The eulogy I wrote: When I was little, sometimes my parents would leave me at my grandparents’ house for the weekend. There, I’d get to sleep on a camp bed in the living room and the ghost of Mrs. Winters would tuck me in. The reason I slept in the living room is because that’s where the picture of my mom was. I’d be okay with my grandparents, until I saw that picture. Then I would realize my mom wasn’t there with me, and I would cry and cry and hug the frame. That’s how I feel now, every time I open Facebook and there’s my mom’s picture on my wall. The child of 40 years ago, that still lives in me, reacts: My mommy isn’t here! I want my mommy! Only now, there is no telephone to where she has gone. No reassurances that she’ll be here tomorrow and everything is okay. Because she won’t be here tomorrow and right now everything is not okay. My mom had her moments, but mostly she was generous and kind. She adopted my friends as surrogate children. One of my friends asked her to make a very difficult cross stitch piece. It took her four months and all she asked for was that my friend buy the colors of embroidery floss she didn’t already have in her vast stash. Her house is filled with quilts of all sizes and colors, items she painted, embroidery, and more. She loved her little dog fiercely, even when his advancing age made him difficult to care for, and it broke her heart to send him to his new, final, forever home two weeks ago (where my friend is spoiling him and loving him for the rest of his life). Her cat was always with her in her last days, on her lap or curled up on the other end of the couch, just watching her. He lives with me now. My father’s long illness was horrible for all of us, but she cared for him with dignity as long as she was able and mourned him fiercely when he finally left us forever. My grandma was a difficult woman, but my mom lived with her for years before her death and made sure she had everything she needed. And somehow, in between caring for two sick people and making hundreds of quilts and cross-stitch pieces and painted pots, she read voraciously, swapping books with me and visiting the library almost daily as part of her long walks—up to ten miles a day when the weather was good. People would say, “I think I saw your mom walking…” somewhere across town and I’d say “Yup, probably.” She made many friends during those walks, people who also walked, and would join her on one leg of her journey. That’s what we all are, in the end. We all walk alone, from birth to death, but people join us along the way. My mom’s path has diverged from ours, but who is to say that it won’t connect again, somewhere on the other side of time? This is from King Edward VII’s eulogy: Death is nothing at all. It does not count. I have only slipped away into the next room. Nothing has happened. Everything remains exactly as it was. I am I, and you are you, and the old life that we lived so fondly together is untouched, unchanged. Whatever we were to each other, that we are still. Call me by the old familiar name. Speak of me in the easy way which you always used. Put no difference into your tone. Wear no forced air of solemnity or sorrow. Laugh as we always laughed at the little jokes that we enjoyed together. Play, smile, think of me, pray for me. Let my name be ever the household word that it always was. Let it be spoken without an effort, without the ghost of a shadow upon it. Life means all that it ever meant. It is the same as it ever was. There is absolute and unbroken continuity. What is this death but a negligible accident? Why should I be out of mind because I am out of sight? I am but waiting for you, for an interval, somewhere very near, just round the corner. All is well. Nothing is hurt; nothing is lost. One brief moment and all will be as it was before. How we shall laugh at the trouble of parting when we meet again!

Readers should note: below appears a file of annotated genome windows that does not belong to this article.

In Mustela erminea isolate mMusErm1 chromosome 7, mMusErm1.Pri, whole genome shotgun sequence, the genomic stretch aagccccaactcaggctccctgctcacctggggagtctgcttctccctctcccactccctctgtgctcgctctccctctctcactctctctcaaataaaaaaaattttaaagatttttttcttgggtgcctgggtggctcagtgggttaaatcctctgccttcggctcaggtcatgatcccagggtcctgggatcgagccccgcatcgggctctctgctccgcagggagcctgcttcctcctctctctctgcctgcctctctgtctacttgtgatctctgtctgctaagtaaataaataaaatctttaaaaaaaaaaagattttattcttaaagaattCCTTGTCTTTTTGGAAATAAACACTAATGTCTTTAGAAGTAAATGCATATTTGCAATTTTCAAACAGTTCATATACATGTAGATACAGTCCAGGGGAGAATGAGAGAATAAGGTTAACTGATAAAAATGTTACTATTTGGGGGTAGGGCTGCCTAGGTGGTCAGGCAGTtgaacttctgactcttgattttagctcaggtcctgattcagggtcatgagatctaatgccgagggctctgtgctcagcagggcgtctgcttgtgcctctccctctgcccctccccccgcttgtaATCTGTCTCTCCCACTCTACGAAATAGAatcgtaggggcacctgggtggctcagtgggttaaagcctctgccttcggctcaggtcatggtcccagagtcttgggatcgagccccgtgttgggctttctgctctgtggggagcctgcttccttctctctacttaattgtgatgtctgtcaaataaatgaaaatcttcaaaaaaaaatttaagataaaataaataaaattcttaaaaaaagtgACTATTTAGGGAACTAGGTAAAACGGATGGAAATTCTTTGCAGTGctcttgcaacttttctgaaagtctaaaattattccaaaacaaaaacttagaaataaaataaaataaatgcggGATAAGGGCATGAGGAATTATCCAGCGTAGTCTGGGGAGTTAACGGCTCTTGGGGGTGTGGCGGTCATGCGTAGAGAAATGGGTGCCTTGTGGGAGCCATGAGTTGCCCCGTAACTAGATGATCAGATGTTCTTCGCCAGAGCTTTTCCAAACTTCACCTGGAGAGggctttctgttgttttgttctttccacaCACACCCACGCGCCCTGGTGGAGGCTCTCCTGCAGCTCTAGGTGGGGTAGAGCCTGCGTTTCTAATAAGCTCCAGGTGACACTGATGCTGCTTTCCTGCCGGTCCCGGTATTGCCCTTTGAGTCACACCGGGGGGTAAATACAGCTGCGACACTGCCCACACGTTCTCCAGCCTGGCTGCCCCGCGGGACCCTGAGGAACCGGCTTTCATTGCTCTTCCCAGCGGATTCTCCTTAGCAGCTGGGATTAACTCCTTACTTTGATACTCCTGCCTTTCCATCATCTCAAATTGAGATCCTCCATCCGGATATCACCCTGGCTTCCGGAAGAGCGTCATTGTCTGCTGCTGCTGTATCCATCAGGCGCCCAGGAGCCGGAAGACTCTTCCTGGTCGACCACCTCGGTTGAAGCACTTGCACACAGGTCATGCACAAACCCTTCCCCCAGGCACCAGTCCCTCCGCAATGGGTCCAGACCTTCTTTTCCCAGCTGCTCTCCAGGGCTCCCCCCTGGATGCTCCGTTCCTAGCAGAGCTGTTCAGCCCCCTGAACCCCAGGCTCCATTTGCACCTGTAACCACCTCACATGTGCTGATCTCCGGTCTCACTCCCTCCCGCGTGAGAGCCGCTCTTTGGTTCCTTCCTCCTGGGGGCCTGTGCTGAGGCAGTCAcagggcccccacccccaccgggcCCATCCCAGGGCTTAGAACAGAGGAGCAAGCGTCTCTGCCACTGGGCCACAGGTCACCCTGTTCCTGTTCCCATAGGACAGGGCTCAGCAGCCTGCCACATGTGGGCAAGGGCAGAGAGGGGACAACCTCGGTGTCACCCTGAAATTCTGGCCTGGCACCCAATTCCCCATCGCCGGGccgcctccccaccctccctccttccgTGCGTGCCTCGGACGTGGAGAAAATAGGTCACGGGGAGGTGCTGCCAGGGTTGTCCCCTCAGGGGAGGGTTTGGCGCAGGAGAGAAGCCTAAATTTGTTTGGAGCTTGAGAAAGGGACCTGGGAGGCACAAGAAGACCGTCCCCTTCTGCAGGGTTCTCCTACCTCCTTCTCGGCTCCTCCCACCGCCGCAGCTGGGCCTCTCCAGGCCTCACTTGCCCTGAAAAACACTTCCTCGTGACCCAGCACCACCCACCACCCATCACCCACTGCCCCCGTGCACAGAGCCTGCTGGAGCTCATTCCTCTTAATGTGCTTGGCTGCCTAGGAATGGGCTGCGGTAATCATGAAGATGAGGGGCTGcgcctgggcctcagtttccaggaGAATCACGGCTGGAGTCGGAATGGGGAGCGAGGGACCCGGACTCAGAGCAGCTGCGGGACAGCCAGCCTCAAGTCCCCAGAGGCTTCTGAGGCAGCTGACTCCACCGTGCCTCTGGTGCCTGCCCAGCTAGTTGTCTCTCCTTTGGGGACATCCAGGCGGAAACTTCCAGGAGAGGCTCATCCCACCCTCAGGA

I keep wanting to tell her things, so I started a Tumblr where I can record the random things I want her to know.
My father's 1253-day journey through Alzheimer's Disease (AD) and my feelings about it. All material is copyrighted by Gevera Bert Piedmont (except where noted and where quoted from other sources); please do not repost without permission.
"The cost of Alzheimer's? Everything you ever owned, everything you ever thought you would get, and things you never even thought about."
"It's a long, slow slide into oblivion, with no brakes."
"If this was a paper journal, the ink would be running with tears."
"Imagine a really beautiful, perfect statue, left out in the wind and rain for centuries, to be worn away, until it’s only retained the shape of a person, not any of the individuality. That’s what Alzheimer’s did to my father. It wore him away, all the sharp edges and crisp points that made him Bob, who loved his family and his pets and his raspberry bushes, and turned him into a fearful person with a vague and confused stare."
"It's a nasty disease, surrounded by shadows and small, largely unseen tragedies."--Terry Pratchett
This is a reminder that Alzheimer's disease affects real people, real families. My dad wasn't a monster, just a man whose brain was slowly eaten by a terrible disease.